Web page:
Tigers' friend wins his stripes: No one has done more than Fateh Singh Rathore to alert India to the demise of its big cats, writes Tim McGirk in Ranthambore

MAYBE it's the stetson hat. Or his voice. Or his moustache, long and ivory-coloured, like a miniature pair of horns. But Fateh Singh Rathore is sure that the tigers in Ranthambore park - the few cats not killed by poachers - recognise him.

He knows them, too, by the brushstroke of their stripes, their pug marks and the terrain of dry brushland and forest where the tigers prowl in Rajasthan. 'If you mixed my tigers in with 10,000 other tigers, I could still pick them out,' boasted Mr Rathore, the former chief game warden at Ranthambore and one of India's foremost tiger experts.

Mr Rathore has named the park's tigers after Moghul emperors and empresses and Hindu gods. It was in 1990 that Mr Rathore began to realise how many of his tigers were missing, shot by poachers.

He informed the Delhi authorities that in Ranthambore, India's premier game reserve, 20 out of the 45 tigers had vanished. But by then, nobody listened to Mr Rathore. He had been sacked as warden after bawling out a nobleman caught shooting wild boar. It was Mr Rathore's bad luck that the prince went on to become Rajasthan's state home minister and sought revenge.

Not only do the poachers want tiger skins. Far more valuable now are bones and tiger penises. In China and Taiwan, a bowl of tiger penis soup, a supposed aphrodisiac, sells for pounds 206. Powdered tiger bones, served in wine, can fetch up to pounds 345 per 100g. Acting on a tip-off, police raided several homes in Delhi belonging to Tibetans and found the skeletons of 20 tigers, eight skins, and 54 leopard claws, also considered by the Chinese to be of medicinal value. Tibetans often serve as middlemen, smuggling the illicit cargo over Himalayan passes into China.

The China trade may well finish off India's tigers, which account for two-thirds of the world's known population of around 6,500 tigers. Ashok Kumar, a Worldwide Fund for Nature official, said recently: 'I am being forced to believe that the feline will not be in India beyond the next 10 years.' An Indian forestry census in 1989 counted 4,344 tigers. Today, the population has fallen to between 3,600 and 3,900. Valmik Thapar, a conservationist, said there could be as few as 2,500 tigers.

Many of the tiger bones and skins confiscated from the Tibetan traders are thought to have been killed at Ranthambore. Most of the poachers at Ranthambore, and indeed at all Indian wildlife reserves, belong to a tribe of wandering forest gypsies known as the Mogia. They are fabled marksmen, even though they still use ancient muzzle-loaded rifles. The Mogia also dupe their prey by imitating animal calls to perfection. And, they can make themselves nearly invisible in the forest, as Mohan Singh, a former maharanja and a frequent visitor to Ranthambore, testifies.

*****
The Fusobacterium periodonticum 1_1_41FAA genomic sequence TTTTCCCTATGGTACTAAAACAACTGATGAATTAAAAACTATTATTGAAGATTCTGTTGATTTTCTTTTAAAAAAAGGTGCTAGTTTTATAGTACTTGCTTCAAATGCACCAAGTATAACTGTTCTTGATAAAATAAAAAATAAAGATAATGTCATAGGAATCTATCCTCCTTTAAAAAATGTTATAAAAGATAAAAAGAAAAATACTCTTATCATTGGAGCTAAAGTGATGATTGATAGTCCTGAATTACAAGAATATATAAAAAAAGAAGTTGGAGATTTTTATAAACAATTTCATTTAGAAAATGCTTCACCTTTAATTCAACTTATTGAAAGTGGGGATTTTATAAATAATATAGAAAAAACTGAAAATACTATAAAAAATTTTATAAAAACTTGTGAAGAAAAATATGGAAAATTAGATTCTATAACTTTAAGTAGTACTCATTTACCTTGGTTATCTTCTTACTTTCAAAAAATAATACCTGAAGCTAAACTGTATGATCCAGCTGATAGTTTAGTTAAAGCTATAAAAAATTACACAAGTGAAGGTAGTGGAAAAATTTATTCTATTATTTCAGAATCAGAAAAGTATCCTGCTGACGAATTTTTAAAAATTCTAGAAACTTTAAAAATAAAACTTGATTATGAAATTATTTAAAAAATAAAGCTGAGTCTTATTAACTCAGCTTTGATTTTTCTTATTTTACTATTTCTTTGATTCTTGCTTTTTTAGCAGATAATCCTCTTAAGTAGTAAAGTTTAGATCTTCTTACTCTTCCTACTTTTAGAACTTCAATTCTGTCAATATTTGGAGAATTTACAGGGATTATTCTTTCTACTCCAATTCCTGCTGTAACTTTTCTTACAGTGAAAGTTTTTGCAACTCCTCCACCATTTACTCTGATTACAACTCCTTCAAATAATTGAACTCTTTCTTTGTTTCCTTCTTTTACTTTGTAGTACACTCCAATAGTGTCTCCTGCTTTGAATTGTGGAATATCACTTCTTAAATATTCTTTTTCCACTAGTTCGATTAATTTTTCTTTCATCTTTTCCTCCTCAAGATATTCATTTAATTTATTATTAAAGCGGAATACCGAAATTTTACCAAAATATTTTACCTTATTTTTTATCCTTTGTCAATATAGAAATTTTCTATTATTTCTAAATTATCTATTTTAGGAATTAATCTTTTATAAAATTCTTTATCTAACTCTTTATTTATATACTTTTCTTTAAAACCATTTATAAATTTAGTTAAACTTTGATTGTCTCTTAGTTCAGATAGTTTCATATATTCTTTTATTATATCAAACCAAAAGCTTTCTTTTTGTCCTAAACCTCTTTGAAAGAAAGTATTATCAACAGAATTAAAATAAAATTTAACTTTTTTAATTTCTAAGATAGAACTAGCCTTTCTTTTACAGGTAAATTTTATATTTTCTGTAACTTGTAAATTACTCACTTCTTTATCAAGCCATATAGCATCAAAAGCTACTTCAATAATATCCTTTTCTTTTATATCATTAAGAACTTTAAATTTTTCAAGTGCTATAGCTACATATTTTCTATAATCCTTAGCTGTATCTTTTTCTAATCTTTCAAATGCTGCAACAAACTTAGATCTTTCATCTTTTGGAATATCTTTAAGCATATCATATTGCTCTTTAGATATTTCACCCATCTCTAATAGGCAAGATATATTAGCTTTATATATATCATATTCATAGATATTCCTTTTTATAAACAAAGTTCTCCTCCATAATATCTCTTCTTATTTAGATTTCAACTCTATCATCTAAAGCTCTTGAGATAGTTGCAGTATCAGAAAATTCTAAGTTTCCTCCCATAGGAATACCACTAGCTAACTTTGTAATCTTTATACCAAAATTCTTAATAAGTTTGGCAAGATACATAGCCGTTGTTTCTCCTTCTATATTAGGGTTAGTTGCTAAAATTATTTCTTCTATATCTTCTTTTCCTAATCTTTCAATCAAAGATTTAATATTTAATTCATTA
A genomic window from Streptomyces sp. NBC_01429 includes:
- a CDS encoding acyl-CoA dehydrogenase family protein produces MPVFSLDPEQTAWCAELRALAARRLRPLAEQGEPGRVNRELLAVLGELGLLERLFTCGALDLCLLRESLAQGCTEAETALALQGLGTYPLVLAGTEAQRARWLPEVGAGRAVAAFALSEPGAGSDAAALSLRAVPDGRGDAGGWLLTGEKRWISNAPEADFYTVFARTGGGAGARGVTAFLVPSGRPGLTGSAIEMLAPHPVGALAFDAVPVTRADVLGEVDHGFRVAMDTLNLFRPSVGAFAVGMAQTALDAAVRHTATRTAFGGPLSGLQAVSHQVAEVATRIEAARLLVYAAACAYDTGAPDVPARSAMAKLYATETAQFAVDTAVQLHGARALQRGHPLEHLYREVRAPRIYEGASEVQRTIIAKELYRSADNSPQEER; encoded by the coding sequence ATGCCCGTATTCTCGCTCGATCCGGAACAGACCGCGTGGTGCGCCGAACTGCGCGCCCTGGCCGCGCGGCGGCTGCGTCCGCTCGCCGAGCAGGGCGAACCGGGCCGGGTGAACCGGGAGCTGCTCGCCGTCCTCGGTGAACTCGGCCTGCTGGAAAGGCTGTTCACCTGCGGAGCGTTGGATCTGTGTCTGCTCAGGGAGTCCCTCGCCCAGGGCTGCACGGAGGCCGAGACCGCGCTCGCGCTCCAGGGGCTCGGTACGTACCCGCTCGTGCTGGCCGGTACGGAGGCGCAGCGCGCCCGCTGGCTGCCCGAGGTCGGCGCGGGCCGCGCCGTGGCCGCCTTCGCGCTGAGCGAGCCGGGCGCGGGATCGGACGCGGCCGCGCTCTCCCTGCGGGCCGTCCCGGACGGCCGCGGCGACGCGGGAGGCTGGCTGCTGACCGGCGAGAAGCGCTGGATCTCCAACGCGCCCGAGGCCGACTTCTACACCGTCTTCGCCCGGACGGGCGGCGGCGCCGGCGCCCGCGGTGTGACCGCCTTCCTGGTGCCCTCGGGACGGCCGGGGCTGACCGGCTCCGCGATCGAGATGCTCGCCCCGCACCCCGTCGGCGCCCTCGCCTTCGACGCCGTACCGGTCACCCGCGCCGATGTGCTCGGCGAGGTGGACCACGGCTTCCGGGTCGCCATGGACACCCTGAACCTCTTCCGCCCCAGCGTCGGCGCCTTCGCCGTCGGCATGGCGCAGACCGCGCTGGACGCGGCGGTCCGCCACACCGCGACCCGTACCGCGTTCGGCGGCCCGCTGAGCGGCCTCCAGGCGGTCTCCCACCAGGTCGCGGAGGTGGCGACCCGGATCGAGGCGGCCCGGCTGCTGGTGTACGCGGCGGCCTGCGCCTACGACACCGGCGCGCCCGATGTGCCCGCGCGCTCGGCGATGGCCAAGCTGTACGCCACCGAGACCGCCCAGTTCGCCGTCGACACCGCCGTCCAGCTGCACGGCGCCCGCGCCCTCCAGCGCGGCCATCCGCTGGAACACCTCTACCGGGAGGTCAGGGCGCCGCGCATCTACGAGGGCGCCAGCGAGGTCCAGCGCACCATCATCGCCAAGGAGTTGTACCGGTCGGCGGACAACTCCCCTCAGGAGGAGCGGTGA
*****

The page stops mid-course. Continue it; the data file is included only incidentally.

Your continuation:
'We saw a poacher in the thickest part of the forest, and he just disappeared. There were a dozen of us and we circled around, searching every bush. The Mogia was only two feet away from me, and I nearly didn't see him. He was hidden in dry wood, totally camouflaged. Only his eyes were giving light,' said Mr Singh. 'Before you saw a tiger every 10 minutes at Ranthambore. Now you're lucky if you see one in 10 days.'

Until the Chinese demand for tiger morsels reached India, the Mogia were harmless forest dwellers. They ate porcupine, jackal, peacock and snake and they left the tigers alone. But as recently as 1985, the Mogia hunters were approached by Sansar Chand, a wildlife trafficker still at large, who gave them poison, steel traps and more money than they had ever dreamed of for killing a tiger. But the Mogia earn less than pounds 200 per tiger.

One Mogia poacher caught at Ranthambore's rail station recently with a sack of tiger bones confessed to Mr Rathore: 'I don't know how many tigers I've killed. It's like counting hairs on my head.'

Twice while serving as the park's director, attempts were made on Mr Rathore's life. One was by cattlemen, who resent that the parklands are off- limits to them, and the other was by poachers.

In April, a band of Mogias ambushed and killed two game wardens who were escorting poachers to jail. The settlement of Mogia huts was raided, but the men had fled. The Mogia women urinated in buckets and hurled the contents at the police party. So far, efforts to turn the Mogia poachers into gamekeepers have failed. Their clan ties and illegal profits are a stronger incentive to use their formidable jungle skills for poaching.

Help for India's tigers may come from Washington. The US Congress last month, under the Pelly Amendment, moved to ban imports from countries trading in threatened species. But Mr Thapar, chairman of the Cat Specialist Group in India, said: 'I doubt that the Clinton administration will enforce it against China and Taiwan. The only way we can stop this is to raise a huge public outcry. If we can't save the tiger, we can't save anything.'

Ranthambore's tigers now stand a better chance of surviving. In the last elections, the home minister lost his post, and now Mr Rathore is back at a senior forestry job. New tiger cubs were also discovered in the park. 'I saw these little pug marks. So many of them,' said Mr Rathore. 'After waiting about two hours, I saw four beautiful cubs. Then the tigress came. I was between her and her cubs, not a good place to be. I made little bird-like sounds and moved back, slowly. Then, very relaxed, she played with her cubs just a few feet away from me. Yes, I'm sure she recognised me.'

(Photograph omitted)

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